What I don’t think works in a relationship is relying solely on one person for every little bit of sexual intimacy, sexual chemistry and sexual exploration. We can’t all be into the same things or enjoy the same interests, so why do we let our desires fall by the wayside when we think we have found ‘the one’? Fear of rejection from them? Possibly. Dismissing our own desires in favour of not wanting to rock the boat? Most certainly.

Here is an example that is very real, as it is, in fact, my reality:

I am in a relationship with a man with whom I am emotionally exclusive, and we reserve all of our emotional intimacy for one another. In many ways, we are a seemingly ‘normal’ couple. But here’s why I don’t refer to him as my ‘one’. I am a bisexual woman, and despite him being many wonderful things, a vagina owner, he isn’t. So, where does this leave me? Unable to embrace all parts of my sexuality because it doesn’t conform with ideals set out by popular culture? No. Instead, I find myself in the same position that many bisexual people do, in a secure relationship with my chosen partner but unwilling and unable to rely on them for all sexual intimacy. In simple terms, he doesnt have the right bits.

Relationship hierarchy is the correct term for what I call emotional exclusivity or primary attachment partner. Most forms of Ethical non-monogamy have some element of Relationship hierarchy within them. All this means is that you reserve certain emotional and physical aspects of your relationship only for that one person.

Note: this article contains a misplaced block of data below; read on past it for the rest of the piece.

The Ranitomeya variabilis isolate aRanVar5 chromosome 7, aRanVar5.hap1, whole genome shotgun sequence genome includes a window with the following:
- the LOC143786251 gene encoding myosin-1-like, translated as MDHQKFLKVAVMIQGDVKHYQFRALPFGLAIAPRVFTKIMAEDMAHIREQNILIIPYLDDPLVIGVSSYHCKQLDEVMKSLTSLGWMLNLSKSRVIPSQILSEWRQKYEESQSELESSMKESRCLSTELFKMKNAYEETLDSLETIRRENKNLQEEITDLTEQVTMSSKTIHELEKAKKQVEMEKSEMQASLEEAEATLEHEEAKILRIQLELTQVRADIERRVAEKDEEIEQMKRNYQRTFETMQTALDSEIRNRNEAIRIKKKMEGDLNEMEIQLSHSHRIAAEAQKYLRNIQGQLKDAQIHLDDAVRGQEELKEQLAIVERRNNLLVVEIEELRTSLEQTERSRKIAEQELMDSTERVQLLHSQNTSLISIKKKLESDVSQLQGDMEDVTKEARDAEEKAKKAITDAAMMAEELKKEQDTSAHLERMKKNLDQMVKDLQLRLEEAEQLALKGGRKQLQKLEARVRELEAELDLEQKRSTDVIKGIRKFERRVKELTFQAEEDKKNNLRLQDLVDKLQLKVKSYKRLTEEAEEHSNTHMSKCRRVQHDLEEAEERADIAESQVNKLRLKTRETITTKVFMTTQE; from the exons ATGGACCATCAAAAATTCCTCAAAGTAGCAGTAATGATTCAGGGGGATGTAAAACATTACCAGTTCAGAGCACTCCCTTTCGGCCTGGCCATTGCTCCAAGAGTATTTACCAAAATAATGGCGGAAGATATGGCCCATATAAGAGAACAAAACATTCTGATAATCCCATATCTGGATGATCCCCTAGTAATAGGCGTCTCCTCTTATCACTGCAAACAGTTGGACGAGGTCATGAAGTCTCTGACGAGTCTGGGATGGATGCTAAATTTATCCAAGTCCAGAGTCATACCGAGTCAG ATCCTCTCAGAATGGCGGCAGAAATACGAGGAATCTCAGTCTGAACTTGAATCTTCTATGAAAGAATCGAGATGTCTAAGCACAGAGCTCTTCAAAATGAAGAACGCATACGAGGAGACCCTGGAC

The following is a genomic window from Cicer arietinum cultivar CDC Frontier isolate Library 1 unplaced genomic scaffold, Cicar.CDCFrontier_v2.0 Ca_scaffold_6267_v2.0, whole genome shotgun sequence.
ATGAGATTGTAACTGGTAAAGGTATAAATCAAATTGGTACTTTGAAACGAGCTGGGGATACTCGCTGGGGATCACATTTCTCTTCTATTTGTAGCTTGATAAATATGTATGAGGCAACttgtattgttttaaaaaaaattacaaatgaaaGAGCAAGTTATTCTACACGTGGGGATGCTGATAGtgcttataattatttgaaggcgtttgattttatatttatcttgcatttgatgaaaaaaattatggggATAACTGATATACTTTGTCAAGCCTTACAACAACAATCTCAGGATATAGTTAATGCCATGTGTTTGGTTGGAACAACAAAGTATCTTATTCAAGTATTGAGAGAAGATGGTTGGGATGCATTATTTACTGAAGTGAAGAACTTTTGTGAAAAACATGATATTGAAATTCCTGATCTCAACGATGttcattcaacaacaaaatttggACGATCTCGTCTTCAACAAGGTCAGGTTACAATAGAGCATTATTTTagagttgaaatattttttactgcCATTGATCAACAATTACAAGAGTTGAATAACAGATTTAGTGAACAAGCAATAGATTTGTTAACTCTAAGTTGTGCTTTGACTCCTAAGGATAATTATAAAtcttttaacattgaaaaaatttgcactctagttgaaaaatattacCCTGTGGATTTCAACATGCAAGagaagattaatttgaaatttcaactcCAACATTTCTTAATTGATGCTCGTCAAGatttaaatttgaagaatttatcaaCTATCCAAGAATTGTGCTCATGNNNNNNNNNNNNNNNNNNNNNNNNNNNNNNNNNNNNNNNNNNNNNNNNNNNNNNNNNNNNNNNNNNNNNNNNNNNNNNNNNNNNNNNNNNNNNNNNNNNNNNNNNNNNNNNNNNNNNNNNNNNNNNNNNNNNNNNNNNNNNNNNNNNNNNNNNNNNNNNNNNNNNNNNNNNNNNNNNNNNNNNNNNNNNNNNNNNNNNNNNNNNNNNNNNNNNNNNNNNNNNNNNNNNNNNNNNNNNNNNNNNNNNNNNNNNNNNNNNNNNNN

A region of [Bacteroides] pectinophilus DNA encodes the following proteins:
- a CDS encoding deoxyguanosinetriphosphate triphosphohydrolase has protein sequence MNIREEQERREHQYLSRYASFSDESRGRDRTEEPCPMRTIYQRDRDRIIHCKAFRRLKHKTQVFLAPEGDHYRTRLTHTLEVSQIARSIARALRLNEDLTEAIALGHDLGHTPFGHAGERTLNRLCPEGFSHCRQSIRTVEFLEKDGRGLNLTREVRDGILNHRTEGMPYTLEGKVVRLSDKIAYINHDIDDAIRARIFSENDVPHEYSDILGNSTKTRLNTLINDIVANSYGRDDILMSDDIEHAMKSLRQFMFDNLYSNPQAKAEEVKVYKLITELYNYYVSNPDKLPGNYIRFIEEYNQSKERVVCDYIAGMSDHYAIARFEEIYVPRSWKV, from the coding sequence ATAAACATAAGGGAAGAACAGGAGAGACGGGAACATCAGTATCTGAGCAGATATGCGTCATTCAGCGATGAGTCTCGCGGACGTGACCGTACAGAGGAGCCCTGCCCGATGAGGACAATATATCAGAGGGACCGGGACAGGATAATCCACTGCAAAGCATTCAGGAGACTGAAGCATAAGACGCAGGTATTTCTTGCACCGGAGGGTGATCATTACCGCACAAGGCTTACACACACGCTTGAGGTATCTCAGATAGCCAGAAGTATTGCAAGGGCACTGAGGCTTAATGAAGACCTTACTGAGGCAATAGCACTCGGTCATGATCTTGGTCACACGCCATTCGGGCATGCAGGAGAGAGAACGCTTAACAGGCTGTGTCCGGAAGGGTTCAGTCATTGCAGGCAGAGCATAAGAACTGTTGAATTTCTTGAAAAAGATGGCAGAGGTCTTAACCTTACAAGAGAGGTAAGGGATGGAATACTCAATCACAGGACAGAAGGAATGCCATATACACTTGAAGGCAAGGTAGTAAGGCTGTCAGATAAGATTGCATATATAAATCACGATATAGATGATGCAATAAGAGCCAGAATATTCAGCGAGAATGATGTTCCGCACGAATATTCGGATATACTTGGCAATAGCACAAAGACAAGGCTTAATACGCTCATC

What should we do instead?

Let’s go back to when I said I used to be in a relationship with someone I thought of as the one. During this time, I lost all sense of who I was as a person. It became easier to rely on him for everything, and I forgot that I was an individual within that relationship. I thought that because I had found my one, I didn’t need to keep growing as a person; my mission was complete. Societal expectations would tick me off its list. Job done!

It wasn’t until after I came out of that relationship that I realised how blinkered I had been and how much of life I had missed out on. Instead of making life happen, I had dropped life into the ‘suggestions’ box in the hope that maybe he might read it, and this was fine as he was my one, my happy ever after, and he was the answer I had been looking for.

Even after having this experience, I still am not entirely against the idea of the one, as I believe that in my current relationship and the many successful ones that I get to hear about as part of my work, a compromise must be made. Yes, you can still have an emotionally exclusive relationship, but what you should never do is dismiss who you are in favour of your one true love. I have now realised that a relationship only works when two people work together to make one another’s dreams a reality. They accept that they do not have all the answers for one another; instead, they work to find those answers together.



Rosie Kay aka ThisKindaGirl

💕Swinger Lifestyle Expert 💯Open Relationship Coach 🗝️Unlock The Lifestyle With Me 👇🏻Use the link to start your journey